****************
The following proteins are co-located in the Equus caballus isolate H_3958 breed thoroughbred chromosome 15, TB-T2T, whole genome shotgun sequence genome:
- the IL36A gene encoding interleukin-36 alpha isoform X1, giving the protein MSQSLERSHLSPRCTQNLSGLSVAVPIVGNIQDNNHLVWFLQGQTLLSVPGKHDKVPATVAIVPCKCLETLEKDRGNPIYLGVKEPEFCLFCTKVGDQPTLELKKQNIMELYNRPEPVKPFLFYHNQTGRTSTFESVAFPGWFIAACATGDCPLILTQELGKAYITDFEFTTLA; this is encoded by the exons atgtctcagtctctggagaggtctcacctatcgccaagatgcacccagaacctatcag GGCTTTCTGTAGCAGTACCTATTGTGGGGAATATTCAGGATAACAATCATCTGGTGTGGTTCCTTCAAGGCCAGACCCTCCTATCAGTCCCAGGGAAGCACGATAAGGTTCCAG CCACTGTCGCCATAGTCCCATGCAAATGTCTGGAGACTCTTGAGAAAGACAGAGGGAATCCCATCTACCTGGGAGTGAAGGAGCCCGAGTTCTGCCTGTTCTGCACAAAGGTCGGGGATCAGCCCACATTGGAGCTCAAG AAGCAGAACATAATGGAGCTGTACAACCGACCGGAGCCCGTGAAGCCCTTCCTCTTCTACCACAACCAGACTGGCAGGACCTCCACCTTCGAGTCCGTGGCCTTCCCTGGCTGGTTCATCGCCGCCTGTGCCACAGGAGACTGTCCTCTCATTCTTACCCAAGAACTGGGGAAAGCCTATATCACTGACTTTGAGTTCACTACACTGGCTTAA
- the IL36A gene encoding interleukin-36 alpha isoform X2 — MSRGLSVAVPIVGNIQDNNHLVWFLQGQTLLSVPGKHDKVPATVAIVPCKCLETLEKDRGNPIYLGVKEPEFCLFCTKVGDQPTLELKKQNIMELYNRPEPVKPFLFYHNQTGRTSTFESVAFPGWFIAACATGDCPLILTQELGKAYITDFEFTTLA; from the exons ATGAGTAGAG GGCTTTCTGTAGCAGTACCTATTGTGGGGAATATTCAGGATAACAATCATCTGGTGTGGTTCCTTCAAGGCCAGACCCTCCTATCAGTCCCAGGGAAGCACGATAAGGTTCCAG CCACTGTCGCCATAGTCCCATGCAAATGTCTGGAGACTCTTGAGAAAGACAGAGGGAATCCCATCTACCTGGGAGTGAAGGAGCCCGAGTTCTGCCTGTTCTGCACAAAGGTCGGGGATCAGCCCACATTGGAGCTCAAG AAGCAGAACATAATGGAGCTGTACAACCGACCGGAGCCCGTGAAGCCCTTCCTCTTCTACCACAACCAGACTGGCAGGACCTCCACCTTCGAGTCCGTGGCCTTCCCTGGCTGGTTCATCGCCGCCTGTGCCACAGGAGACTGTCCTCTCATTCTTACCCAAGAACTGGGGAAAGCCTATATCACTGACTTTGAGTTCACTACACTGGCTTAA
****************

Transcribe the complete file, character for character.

The following proteins are co-located in the Equus caballus isolate H_3958 breed thoroughbred chromosome 15, TB-T2T, whole genome shotgun sequence genome:
- the IL36A gene encoding interleukin-36 alpha isoform X1, giving the protein MSQSLERSHLSPRCTQNLSGLSVAVPIVGNIQDNNHLVWFLQGQTLLSVPGKHDKVPATVAIVPCKCLETLEKDRGNPIYLGVKEPEFCLFCTKVGDQPTLELKKQNIMELYNRPEPVKPFLFYHNQTGRTSTFESVAFPGWFIAACATGDCPLILTQELGKAYITDFEFTTLA; this is encoded by the exons atgtctcagtctctggagaggtctcacctatcgccaagatgcacccagaacctatcag GGCTTTCTGTAGCAGTACCTATTGTGGGGAATATTCAGGATAACAATCATCTGGTGTGGTTCCTTCAAGGCCAGACCCTCCTATCAGTCCCAGGGAAGCACGATAAGGTTCCAG CCACTGTCGCCATAGTCCCATGCAAATGTCTGGAGACTCTTGAGAAAGACAGAGGGAATCCCATCTACCTGGGAGTGAAGGAGCCCGAGTTCTGCCTGTTCTGCACAAAGGTCGGGGATCAGCCCACATTGGAGCTCAAG AAGCAGAACATAATGGAGCTGTACAACCGACCGGAGCCCGTGAAGCCCTTCCTCTTCTACCACAACCAGACTGGCAGGACCTCCACCTTCGAGTCCGTGGCCTTCCCTGGCTGGTTCATCGCCGCCTGTGCCACAGGAGACTGTCCTCTCATTCTTACCCAAGAACTGGGGAAAGCCTATATCACTGACTTTGAGTTCACTACACTGGCTTAA
- the IL36A gene encoding interleukin-36 alpha isoform X2 — MSRGLSVAVPIVGNIQDNNHLVWFLQGQTLLSVPGKHDKVPATVAIVPCKCLETLEKDRGNPIYLGVKEPEFCLFCTKVGDQPTLELKKQNIMELYNRPEPVKPFLFYHNQTGRTSTFESVAFPGWFIAACATGDCPLILTQELGKAYITDFEFTTLA; from the exons ATGAGTAGAG GGCTTTCTGTAGCAGTACCTATTGTGGGGAATATTCAGGATAACAATCATCTGGTGTGGTTCCTTCAAGGCCAGACCCTCCTATCAGTCCCAGGGAAGCACGATAAGGTTCCAG CCACTGTCGCCATAGTCCCATGCAAATGTCTGGAGACTCTTGAGAAAGACAGAGGGAATCCCATCTACCTGGGAGTGAAGGAGCCCGAGTTCTGCCTGTTCTGCACAAAGGTCGGGGATCAGCCCACATTGGAGCTCAAG AAGCAGAACATAATGGAGCTGTACAACCGACCGGAGCCCGTGAAGCCCTTCCTCTTCTACCACAACCAGACTGGCAGGACCTCCACCTTCGAGTCCGTGGCCTTCCCTGGCTGGTTCATCGCCGCCTGTGCCACAGGAGACTGTCCTCTCATTCTTACCCAAGAACTGGGGAAAGCCTATATCACTGACTTTGAGTTCACTACACTGGCTTAA